The Rise and Fall of the Caucasian Race: A Political History of Racial Identity

By Bruce Baum | Go to book overview

5

The Color Line and the “Caucasian
Race” Revival, 1935–51

Racialism is a myth, and a dangerous myth at that.

—Julian Huxley and A. C. Haddon, We Europeans (1935)1

[A]t the present time most anthropologists agree on classifying the
greater part of present-day humanity into three major divisions, as
follows: the Mongoloid Division, the Negroid Division, the Cauca-
soid Division. The biological processes which the classifier has here
embalmed, as it were, are dynamic, not static. These divisions were
not the same in the past as they are at present, and there is every rea-
son to believe that they will change in the future.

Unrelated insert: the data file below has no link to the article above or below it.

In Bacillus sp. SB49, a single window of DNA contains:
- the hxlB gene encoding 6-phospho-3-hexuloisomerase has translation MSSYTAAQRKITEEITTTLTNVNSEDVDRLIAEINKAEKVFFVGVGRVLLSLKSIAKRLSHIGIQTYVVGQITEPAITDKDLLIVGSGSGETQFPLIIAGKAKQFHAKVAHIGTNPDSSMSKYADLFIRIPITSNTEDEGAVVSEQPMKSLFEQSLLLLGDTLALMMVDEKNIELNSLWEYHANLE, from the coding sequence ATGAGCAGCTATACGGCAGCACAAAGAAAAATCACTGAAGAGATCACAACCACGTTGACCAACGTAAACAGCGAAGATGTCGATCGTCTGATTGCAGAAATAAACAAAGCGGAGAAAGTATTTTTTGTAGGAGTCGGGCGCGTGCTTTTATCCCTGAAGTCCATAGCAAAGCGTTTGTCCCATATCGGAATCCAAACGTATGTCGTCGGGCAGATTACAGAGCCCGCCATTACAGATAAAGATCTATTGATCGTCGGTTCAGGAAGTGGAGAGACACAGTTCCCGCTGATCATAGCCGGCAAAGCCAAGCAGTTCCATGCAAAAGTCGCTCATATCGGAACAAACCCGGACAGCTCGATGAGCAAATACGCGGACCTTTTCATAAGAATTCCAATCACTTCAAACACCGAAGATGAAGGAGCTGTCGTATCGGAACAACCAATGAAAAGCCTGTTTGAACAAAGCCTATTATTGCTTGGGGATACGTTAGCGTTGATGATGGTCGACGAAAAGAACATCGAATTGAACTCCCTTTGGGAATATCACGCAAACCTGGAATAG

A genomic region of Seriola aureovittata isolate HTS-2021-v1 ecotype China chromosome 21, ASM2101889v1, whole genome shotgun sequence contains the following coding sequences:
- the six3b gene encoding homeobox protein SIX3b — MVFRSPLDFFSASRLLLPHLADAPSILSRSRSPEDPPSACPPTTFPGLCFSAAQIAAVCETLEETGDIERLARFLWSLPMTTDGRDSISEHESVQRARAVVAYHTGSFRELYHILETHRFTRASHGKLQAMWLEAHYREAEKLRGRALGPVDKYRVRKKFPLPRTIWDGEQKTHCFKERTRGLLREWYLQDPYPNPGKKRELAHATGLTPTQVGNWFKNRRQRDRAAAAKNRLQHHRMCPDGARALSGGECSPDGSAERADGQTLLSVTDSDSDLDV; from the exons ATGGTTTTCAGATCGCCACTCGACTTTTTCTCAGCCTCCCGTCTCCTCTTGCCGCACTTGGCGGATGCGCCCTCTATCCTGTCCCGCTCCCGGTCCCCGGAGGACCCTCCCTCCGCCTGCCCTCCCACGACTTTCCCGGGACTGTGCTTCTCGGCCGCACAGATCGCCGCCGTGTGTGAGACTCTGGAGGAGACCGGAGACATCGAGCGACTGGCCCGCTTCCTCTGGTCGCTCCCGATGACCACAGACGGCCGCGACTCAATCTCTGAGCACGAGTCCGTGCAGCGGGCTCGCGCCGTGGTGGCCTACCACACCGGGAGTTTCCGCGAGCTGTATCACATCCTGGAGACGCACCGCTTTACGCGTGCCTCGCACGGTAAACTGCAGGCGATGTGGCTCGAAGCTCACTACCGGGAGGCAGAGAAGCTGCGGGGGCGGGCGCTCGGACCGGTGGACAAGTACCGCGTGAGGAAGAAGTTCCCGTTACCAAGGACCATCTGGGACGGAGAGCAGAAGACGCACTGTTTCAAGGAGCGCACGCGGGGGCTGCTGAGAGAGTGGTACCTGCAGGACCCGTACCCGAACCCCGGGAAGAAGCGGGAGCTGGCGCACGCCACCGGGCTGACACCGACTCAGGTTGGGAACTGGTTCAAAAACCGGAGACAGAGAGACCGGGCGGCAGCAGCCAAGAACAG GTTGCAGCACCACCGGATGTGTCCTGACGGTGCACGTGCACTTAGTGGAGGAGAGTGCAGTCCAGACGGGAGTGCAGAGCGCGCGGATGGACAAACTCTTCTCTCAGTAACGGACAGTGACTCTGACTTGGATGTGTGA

—UNESCO, “Statement on Race” (1950)2

Between 1933 and 1945, from Hitler's rise to power to Germany's defeat in World War II, Europe realized De Lapouge's 1899 prediction that a “conflict of races is now about to start” in which “people will slaughter each other by the million because of a difference of a degree or two in the cephalic index” (see chapter 4). Violent conflict between “races” had characterized modern politics since the seventeenth century. Now, however, it came home to Europe with a vengeance. The Nazis enacted an aggressive eugenics program through the Sterilization Law of 1933. They denied German Jews citizenship and expropriated Jewish businesses with the 1935 Nuremberg Laws, which were followed by Kristallnacht (Night of Broken Glass) in 1938, forced “resettlement” of Jews, and eventually “the Final Solution”—mass murder of Jews that began in 1941–42. All told, the Nazis systematically murdered nearly 6 million European Jews, tens of thousands of Roma, about two hundred thousand mentally and physically disabled persons, not to mention the millions of war fatalities.3

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